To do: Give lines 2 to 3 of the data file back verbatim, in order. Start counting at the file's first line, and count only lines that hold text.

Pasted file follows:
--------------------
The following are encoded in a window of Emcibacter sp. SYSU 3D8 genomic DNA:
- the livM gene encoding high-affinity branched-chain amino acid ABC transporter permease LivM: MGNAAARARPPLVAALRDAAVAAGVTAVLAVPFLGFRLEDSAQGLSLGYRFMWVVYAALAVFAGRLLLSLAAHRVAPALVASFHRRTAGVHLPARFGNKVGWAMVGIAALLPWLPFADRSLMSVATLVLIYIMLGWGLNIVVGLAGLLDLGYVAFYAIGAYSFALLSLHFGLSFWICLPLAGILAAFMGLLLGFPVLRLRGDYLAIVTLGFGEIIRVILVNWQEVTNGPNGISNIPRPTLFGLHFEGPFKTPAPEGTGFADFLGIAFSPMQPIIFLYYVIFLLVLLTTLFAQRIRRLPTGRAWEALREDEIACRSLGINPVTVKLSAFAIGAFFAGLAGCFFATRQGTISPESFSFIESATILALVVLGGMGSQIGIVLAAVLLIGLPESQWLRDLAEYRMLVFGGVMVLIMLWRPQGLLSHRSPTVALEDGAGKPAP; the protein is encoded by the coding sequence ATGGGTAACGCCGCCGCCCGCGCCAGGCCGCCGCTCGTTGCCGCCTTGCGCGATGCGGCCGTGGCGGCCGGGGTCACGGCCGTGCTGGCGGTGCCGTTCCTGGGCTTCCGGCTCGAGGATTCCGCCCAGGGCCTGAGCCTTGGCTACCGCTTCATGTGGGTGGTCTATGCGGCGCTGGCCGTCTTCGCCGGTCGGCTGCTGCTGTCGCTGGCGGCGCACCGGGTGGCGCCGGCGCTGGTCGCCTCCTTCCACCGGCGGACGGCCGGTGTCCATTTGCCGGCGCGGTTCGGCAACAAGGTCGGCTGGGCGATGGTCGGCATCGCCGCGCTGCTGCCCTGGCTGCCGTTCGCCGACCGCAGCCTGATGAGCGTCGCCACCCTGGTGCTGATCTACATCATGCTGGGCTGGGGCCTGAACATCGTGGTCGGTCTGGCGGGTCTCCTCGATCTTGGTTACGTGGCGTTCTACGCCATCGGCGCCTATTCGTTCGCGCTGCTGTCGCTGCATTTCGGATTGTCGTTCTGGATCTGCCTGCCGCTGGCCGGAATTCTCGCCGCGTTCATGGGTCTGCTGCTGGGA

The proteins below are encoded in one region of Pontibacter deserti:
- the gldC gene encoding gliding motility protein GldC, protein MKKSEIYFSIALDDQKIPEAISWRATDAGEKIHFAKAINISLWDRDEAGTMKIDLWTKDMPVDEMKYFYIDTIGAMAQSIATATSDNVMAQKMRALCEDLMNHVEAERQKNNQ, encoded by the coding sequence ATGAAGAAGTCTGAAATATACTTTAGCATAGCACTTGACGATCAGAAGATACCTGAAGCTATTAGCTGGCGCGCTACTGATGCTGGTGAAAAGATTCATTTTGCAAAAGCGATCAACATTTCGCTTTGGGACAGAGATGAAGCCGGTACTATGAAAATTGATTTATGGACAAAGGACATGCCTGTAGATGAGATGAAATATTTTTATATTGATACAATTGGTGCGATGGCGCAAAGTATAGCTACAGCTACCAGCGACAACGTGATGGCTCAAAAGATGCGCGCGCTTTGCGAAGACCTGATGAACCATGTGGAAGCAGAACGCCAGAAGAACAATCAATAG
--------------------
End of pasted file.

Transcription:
- the livM gene encoding high-affinity branched-chain amino acid ABC transporter permease LivM: MGNAAARARPPLVAALRDAAVAAGVTAVLAVPFLGFRLEDSAQGLSLGYRFMWVVYAALAVFAGRLLLSLAAHRVAPALVASFHRRTAGVHLPARFGNKVGWAMVGIAALLPWLPFADRSLMSVATLVLIYIMLGWGLNIVVGLAGLLDLGYVAFYAIGAYSFALLSLHFGLSFWICLPLAGILAAFMGLLLGFPVLRLRGDYLAIVTLGFGEIIRVILVNWQEVTNGPNGISNIPRPTLFGLHFEGPFKTPAPEGTGFADFLGIAFSPMQPIIFLYYVIFLLVLLTTLFAQRIRRLPTGRAWEALREDEIACRSLGINPVTVKLSAFAIGAFFAGLAGCFFATRQGTISPESFSFIESATILALVVLGGMGSQIGIVLAAVLLIGLPESQWLRDLAEYRMLVFGGVMVLIMLWRPQGLLSHRSPTVALEDGAGKPAP; the protein is encoded by the coding sequence ATGGGTAACGCCGCCGCCCGCGCCAGGCCGCCGCTCGTTGCCGCCTTGCGCGATGCGGCCGTGGCGGCCGGGGTCACGGCCGTGCTGGCGGTGCCGTTCCTGGGCTTCCGGCTCGAGGATTCCGCCCAGGGCCTGAGCCTTGGCTACCGCTTCATGTGGGTGGTCTATGCGGCGCTGGCCGTCTTCGCCGGTCGGCTGCTGCTGTCGCTGGCGGCGCACCGGGTGGCGCCGGCGCTGGTCGCCTCCTTCCACCGGCGGACGGCCGGTGTCCATTTGCCGGCGCGGTTCGGCAACAAGGTCGGCTGGGCGATGGTCGGCATCGCCGCGCTGCTGCCCTGGCTGCCGTTCGCCGACCGCAGCCTGATGAGCGTCGCCACCCTGGTGCTGATCTACATCATGCTGGGCTGGGGCCTGAACATCGTGGTCGGTCTGGCGGGTCTCCTCGATCTTGGTTACGTGGCGTTCTACGCCATCGGCGCCTATTCGTTCGCGCTGCTGTCGCTGCATTTCGGATTGTCGTTCTGGATCTGCCTGCCGCTGGCCGGAATTCTCGCCGCGTTCATGGGTCTGCTGCTGGGA

The proteins below are encoded in one region of Pontibacter deserti: